Hopefully, most of America doesn't follow the lead of our politicians and selective CEOs, and check their brains at the door.
Tuesday, February 10, 2009
WALL STREET JOURNAL
By JIM CARLTON and BOBBY WHITE
BIG SUR, Calif. -- As Sacramento squabbles over the state's $42 billion deficit, Californians are getting a bitter taste of what's to come after the steep budget cuts that are inevitable when legislators and Gov. Arnold Schwarzenegger finally hammer out a deal.
Some world-famous parks like Pfeiffer Big Sur State Park may not open this year. After-school programs in low-income areas are being scuttled, putting high-risk teens on the street just as police forces are being cut. Schools are closing classrooms, and some highway projects have ground to a halt. The state may not be able to monitor some sex offenders as required under law.
A budget deal may restore some of the missing funds. But everyone knows that not all monies will flow again after a deal, and Californians increasingly fear they are seeing a hint of their future.
Jim Carlton/The Wall Street Journal
A state parks superintendent inspects the site of an unfinished bridge at California's Pfeiffer Big Sur State Park. The world-renowned park on the Central California coast may not open this summer because funds to complete a new bridge to a large campground have been frozen amid talks by California lawmakers to resolve a $42 billion budget deficit.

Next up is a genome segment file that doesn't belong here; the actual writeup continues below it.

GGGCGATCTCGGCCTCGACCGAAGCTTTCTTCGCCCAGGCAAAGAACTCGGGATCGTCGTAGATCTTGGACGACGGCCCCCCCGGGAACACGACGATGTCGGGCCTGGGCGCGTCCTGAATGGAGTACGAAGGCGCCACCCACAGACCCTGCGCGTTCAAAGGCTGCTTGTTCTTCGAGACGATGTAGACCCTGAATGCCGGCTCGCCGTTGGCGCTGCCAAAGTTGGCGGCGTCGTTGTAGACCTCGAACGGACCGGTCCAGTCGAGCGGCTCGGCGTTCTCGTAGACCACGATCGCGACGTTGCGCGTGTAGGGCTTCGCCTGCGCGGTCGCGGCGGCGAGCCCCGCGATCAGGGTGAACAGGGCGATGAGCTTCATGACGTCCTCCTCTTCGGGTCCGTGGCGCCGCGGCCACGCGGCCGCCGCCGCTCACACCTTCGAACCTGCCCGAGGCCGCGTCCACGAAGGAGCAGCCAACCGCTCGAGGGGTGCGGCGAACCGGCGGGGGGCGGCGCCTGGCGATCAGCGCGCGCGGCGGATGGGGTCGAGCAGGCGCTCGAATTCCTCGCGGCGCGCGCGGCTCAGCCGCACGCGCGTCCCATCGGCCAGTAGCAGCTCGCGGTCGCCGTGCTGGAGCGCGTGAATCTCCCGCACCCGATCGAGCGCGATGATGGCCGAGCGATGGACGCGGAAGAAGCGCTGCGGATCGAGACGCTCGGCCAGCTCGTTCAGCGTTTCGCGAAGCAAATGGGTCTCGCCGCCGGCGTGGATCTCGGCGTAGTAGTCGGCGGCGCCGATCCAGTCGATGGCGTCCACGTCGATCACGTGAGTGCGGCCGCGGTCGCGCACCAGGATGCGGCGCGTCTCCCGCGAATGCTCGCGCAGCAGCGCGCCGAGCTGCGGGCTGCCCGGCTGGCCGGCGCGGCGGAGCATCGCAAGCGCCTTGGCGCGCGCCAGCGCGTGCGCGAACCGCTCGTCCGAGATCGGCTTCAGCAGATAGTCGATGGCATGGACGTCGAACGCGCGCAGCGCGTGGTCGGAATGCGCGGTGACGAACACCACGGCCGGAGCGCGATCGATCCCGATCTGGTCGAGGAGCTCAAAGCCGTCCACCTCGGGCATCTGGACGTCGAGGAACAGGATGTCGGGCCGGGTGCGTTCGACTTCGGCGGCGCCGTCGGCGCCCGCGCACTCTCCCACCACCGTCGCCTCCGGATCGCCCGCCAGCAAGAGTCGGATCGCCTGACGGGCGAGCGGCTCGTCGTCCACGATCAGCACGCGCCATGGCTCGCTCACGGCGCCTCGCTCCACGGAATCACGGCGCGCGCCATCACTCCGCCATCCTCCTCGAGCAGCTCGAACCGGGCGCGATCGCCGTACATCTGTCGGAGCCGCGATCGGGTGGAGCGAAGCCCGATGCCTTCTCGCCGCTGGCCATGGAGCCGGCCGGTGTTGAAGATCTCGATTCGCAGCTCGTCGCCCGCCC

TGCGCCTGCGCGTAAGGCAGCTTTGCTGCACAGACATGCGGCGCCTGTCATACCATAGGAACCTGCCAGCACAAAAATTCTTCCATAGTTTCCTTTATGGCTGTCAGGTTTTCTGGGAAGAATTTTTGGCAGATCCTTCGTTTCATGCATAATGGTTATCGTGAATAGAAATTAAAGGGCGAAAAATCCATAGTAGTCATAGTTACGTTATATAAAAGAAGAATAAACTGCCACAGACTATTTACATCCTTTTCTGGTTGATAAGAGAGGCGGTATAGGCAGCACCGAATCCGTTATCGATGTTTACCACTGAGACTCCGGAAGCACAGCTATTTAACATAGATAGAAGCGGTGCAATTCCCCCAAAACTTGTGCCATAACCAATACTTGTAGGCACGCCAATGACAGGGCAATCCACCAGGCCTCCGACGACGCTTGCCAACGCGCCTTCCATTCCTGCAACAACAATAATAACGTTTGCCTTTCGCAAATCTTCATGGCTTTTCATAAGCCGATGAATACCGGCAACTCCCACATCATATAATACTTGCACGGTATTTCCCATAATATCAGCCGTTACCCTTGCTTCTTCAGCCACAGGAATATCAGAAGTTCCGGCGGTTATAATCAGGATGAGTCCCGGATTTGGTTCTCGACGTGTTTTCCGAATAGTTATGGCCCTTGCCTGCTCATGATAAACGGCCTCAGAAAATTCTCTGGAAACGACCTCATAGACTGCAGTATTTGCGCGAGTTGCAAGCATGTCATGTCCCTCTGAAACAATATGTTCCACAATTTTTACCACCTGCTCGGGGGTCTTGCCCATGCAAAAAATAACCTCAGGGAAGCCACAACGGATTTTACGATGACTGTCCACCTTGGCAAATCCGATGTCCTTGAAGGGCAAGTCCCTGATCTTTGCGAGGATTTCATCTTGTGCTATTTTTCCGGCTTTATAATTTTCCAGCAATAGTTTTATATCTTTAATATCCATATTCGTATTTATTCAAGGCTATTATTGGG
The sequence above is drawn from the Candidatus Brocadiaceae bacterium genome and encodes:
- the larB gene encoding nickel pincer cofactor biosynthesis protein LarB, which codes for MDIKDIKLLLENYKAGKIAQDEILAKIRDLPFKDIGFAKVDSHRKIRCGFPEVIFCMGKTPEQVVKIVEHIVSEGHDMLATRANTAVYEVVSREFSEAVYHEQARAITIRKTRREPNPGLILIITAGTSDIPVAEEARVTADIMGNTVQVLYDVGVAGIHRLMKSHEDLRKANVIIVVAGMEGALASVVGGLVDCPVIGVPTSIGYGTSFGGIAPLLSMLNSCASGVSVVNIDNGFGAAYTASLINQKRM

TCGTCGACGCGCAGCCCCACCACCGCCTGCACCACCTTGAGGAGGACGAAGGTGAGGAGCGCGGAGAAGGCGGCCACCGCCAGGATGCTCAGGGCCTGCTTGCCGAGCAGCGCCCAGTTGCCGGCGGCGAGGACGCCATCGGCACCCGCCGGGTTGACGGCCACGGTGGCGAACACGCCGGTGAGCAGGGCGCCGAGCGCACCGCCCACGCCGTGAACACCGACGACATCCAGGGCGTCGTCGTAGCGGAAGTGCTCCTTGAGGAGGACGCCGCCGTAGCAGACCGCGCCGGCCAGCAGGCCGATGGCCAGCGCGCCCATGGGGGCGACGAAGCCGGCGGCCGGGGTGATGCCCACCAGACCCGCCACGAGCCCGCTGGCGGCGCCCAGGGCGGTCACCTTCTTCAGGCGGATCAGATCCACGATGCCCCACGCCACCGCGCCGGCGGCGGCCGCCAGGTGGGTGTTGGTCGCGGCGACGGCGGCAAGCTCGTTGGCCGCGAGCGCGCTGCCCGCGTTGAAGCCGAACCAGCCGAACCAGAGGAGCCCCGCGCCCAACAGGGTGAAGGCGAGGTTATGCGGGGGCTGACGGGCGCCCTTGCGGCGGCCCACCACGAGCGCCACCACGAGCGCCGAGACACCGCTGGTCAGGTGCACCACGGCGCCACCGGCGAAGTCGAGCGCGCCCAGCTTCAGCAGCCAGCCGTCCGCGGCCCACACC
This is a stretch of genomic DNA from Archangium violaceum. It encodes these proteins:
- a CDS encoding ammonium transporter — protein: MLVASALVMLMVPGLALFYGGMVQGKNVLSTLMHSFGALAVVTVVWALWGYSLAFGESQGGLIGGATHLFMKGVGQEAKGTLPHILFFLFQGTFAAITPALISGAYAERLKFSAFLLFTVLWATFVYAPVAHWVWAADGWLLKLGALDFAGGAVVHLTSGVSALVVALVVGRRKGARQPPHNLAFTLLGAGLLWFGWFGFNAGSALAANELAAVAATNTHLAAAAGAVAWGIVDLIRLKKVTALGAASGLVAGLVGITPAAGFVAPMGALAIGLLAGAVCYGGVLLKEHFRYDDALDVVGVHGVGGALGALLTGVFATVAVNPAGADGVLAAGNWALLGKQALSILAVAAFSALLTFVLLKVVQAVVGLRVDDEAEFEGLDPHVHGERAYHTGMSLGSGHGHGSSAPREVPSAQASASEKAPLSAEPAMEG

Jim Carlton/The Wall Street Journal
Concrete buttresses have been built for a bridge crossing the Big Sur River to a campground on the other side, but work to finish the bridge itself was still underway when the project ground to a halt a few weeks ago.
"Before it gets better, it's going to get a lot worse," said Joseph Valentine, director of Contra Costa County's Department of Employment and Human Services. The department, which administers social services such as food stamps, has cut 12%, or $25 million, of its budget. It has managers answering reception-desk phones, and Mr. Valentine expects another round of cuts.